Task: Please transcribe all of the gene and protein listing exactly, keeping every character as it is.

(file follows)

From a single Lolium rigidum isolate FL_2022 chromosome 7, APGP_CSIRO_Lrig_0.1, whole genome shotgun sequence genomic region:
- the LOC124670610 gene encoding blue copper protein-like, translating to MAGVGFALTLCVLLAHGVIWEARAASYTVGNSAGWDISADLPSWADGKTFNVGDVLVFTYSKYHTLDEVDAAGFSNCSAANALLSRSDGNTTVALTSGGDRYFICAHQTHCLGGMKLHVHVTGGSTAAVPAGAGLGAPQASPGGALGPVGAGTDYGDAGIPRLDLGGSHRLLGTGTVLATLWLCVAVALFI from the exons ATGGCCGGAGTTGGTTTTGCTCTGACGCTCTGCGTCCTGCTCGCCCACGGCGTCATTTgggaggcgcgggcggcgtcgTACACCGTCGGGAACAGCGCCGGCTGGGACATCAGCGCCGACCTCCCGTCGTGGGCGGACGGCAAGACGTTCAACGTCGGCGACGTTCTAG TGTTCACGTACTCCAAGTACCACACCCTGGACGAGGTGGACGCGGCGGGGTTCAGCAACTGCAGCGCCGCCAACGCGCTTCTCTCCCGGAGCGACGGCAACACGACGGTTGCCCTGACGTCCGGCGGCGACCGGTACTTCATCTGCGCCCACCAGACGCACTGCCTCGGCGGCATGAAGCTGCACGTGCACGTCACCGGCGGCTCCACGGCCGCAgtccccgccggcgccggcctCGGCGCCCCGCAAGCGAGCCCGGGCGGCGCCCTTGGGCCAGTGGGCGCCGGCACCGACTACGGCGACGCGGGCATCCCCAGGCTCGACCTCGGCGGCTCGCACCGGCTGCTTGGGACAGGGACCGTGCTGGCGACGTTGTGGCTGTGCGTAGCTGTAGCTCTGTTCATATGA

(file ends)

From a single Lolium rigidum isolate FL_2022 chromosome 7, APGP_CSIRO_Lrig_0.1, whole genome shotgun sequence genomic region:
- the LOC124670610 gene encoding blue copper protein-like, translating to MAGVGFALTLCVLLAHGVIWEARAASYTVGNSAGWDISADLPSWADGKTFNVGDVLVFTYSKYHTLDEVDAAGFSNCSAANALLSRSDGNTTVALTSGGDRYFICAHQTHCLGGMKLHVHVTGGSTAAVPAGAGLGAPQASPGGALGPVGAGTDYGDAGIPRLDLGGSHRLLGTGTVLATLWLCVAVALFI from the exons ATGGCCGGAGTTGGTTTTGCTCTGACGCTCTGCGTCCTGCTCGCCCACGGCGTCATTTgggaggcgcgggcggcgtcgTACACCGTCGGGAACAGCGCCGGCTGGGACATCAGCGCCGACCTCCCGTCGTGGGCGGACGGCAAGACGTTCAACGTCGGCGACGTTCTAG TGTTCACGTACTCCAAGTACCACACCCTGGACGAGGTGGACGCGGCGGGGTTCAGCAACTGCAGCGCCGCCAACGCGCTTCTCTCCCGGAGCGACGGCAACACGACGGTTGCCCTGACGTCCGGCGGCGACCGGTACTTCATCTGCGCCCACCAGACGCACTGCCTCGGCGGCATGAAGCTGCACGTGCACGTCACCGGCGGCTCCACGGCCGCAgtccccgccggcgccggcctCGGCGCCCCGCAAGCGAGCCCGGGCGGCGCCCTTGGGCCAGTGGGCGCCGGCACCGACTACGGCGACGCGGGCATCCCCAGGCTCGACCTCGGCGGCTCGCACCGGCTGCTTGGGACAGGGACCGTGCTGGCGACGTTGTGGCTGTGCGTAGCTGTAGCTCTGTTCATATGA